Making Electric Mobility Accessible

Houston Traffic LUNAMARINA/iStock/Getty Images Plus

Houston is synonymous with traffic. But the wave of the future is electric vehicles. It is not clear whether the U.S. will reach its ambitious goal of 50 percent of all new car sales consisting of electric vehicles by 2030. What is sure, is that electric vehicle ownership will ramp up in the coming years, and University of Houston researchers are behind the policies which might make this vision a reality.

Electric Car Scharfsinn86/iStock/Getty Images Plus

According to a team at UH led by Bruce Race, director of the UH Center for Sustainability and Resilience (CeSAR) in the Gerald D. Hines College of Architecture and Design, the data also shows that the people most likely to benefit from public transit (which would help get gas guzzlers off the road) are the group whose workplace destinations are hard to reach on public transit.

It doesn’t just take a high income to predict one may be an early adopter of electric vehicles, but also that one graduated from college. There are other ways to determine who might be most likely to purchase an electric vehicle: are they a homeowner, do they own multiple cars and do they already participate in some sort of rideshare program?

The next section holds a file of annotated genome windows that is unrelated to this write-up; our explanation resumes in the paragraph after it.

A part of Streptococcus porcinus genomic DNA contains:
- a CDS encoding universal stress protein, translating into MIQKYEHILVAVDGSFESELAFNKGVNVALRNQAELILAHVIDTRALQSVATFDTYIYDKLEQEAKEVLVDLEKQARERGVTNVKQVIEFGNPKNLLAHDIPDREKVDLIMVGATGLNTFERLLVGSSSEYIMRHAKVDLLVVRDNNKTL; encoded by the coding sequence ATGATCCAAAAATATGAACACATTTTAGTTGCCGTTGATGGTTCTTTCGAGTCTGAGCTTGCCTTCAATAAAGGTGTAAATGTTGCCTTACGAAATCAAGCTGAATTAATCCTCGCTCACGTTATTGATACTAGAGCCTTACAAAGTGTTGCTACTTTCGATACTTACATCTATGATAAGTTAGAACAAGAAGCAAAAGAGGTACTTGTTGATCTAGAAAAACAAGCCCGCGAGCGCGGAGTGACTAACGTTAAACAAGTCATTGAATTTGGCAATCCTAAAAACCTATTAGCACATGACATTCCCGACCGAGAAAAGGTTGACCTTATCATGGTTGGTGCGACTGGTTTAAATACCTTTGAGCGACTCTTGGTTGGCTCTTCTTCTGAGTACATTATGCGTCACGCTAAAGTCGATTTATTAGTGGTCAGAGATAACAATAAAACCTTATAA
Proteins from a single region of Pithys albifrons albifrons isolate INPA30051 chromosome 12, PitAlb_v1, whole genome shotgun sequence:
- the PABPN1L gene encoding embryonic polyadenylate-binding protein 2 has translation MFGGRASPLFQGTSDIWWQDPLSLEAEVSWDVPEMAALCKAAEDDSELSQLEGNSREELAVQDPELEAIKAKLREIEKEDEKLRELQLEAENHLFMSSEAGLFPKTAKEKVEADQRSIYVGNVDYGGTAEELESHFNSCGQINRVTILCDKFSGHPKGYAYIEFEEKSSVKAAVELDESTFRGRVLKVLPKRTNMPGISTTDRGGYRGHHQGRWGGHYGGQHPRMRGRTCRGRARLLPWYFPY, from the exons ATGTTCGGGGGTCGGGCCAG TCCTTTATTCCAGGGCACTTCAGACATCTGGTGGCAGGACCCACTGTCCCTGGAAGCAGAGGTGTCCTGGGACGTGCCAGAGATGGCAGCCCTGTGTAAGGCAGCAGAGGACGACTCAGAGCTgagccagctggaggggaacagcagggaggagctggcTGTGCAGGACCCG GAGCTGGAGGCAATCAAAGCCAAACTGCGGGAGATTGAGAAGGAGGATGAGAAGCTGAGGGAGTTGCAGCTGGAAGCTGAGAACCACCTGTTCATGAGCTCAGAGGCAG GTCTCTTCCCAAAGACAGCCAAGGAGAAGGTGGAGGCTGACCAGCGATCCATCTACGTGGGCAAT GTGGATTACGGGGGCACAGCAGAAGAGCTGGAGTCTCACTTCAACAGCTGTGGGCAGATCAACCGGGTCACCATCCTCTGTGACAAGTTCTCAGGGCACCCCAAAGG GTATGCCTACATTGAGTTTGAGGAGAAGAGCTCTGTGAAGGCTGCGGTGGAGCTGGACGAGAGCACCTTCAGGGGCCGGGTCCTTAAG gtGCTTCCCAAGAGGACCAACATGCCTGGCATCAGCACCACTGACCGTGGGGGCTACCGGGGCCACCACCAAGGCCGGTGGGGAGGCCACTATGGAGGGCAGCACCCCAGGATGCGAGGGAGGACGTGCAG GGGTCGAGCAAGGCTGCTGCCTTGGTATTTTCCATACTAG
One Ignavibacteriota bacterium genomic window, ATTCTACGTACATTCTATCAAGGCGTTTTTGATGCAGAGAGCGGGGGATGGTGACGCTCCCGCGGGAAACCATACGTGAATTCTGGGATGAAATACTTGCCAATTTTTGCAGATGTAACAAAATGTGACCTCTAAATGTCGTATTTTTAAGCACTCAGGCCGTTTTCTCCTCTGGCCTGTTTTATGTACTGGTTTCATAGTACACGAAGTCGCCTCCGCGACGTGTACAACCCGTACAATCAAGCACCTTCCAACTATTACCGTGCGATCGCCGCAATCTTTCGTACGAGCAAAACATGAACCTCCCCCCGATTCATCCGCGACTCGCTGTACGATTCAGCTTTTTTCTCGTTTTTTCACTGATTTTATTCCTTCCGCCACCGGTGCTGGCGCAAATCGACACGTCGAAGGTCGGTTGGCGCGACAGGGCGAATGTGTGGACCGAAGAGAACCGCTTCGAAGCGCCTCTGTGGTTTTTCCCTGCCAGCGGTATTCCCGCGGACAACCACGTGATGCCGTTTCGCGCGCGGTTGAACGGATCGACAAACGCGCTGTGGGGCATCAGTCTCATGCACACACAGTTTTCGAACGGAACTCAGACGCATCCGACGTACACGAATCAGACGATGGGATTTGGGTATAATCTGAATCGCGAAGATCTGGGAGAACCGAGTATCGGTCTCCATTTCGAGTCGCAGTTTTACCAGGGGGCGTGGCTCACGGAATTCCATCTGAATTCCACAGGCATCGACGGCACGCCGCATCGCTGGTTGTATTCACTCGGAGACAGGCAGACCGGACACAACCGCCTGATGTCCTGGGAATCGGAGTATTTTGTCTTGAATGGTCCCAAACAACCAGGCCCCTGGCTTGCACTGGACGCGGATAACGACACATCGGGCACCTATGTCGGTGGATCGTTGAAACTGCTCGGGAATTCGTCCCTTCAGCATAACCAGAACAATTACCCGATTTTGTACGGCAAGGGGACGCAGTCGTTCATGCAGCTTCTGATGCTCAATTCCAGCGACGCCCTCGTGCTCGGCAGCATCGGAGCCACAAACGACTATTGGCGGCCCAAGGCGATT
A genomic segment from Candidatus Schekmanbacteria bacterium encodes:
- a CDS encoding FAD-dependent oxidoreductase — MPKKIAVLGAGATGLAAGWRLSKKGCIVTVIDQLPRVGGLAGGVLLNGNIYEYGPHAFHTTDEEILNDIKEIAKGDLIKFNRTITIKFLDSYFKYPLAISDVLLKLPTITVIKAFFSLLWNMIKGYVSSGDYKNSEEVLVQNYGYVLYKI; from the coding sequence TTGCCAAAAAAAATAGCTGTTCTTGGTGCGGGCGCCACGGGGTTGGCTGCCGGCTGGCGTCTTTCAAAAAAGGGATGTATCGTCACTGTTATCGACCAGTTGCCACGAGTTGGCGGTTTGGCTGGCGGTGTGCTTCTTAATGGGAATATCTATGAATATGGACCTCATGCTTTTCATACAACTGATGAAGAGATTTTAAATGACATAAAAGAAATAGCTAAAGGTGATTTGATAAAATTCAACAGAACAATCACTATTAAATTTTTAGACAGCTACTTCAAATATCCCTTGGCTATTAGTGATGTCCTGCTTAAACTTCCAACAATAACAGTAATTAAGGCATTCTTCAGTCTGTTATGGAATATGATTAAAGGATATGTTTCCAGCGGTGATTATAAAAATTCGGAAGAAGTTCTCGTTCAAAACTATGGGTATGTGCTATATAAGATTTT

Studying one Houston stop near West Bellfort, in particular, shows a dichotomy as to who is taking the METRO: it fluctuates between high-income riders near Fort Bend County who park and ride into the Texas Medical Center/downtown and low-wage workers whose employment is dispersed throughout the city and region. Therefore, the poorest families are often the ones trying to determine how to keep two or more run-down cars on the road on any given day – since mass public transportation doesn’t take them from their doorstep to their work effectively.

The NSF’s Smart and Connected Communities program addresses fundamental technological and social science dimensions of smart and connected communities. Race’s UH team will develop a transferable digital master plan for a smart transit hub to establish an overall context of equitable, smart, clean and safe electric mobility.

“Greater access to new technologies requires reduction in economic barriers to electric vehicle (EV) ownership and transportation services. Communities need to proactively plan for transportation technologies to improve the lives of all of Houston’s communities while lowering emissions, increasing transit use and reducing congestion,” said Race.

Will our vehicles communicate with each other sooner rather than later? Seamless driver and rider experiences include personalized or automated vehicle technologies – everything from how to park, plan routes and even avoid accidents – all while supporting a technology ecosystems required of a smart transit hubs that can be located in many of METRO’s 30-plus park and ride stations. In partnership with EVolve Houston, civic leaders, industry heads and academic thought leaders participate in the strategic planning of a sustainable Houston through project pilots like this.

“We have to provide a start to finish experience that builds on METRO’s success to make travel faster and more comfortable,” said Race.

Share this story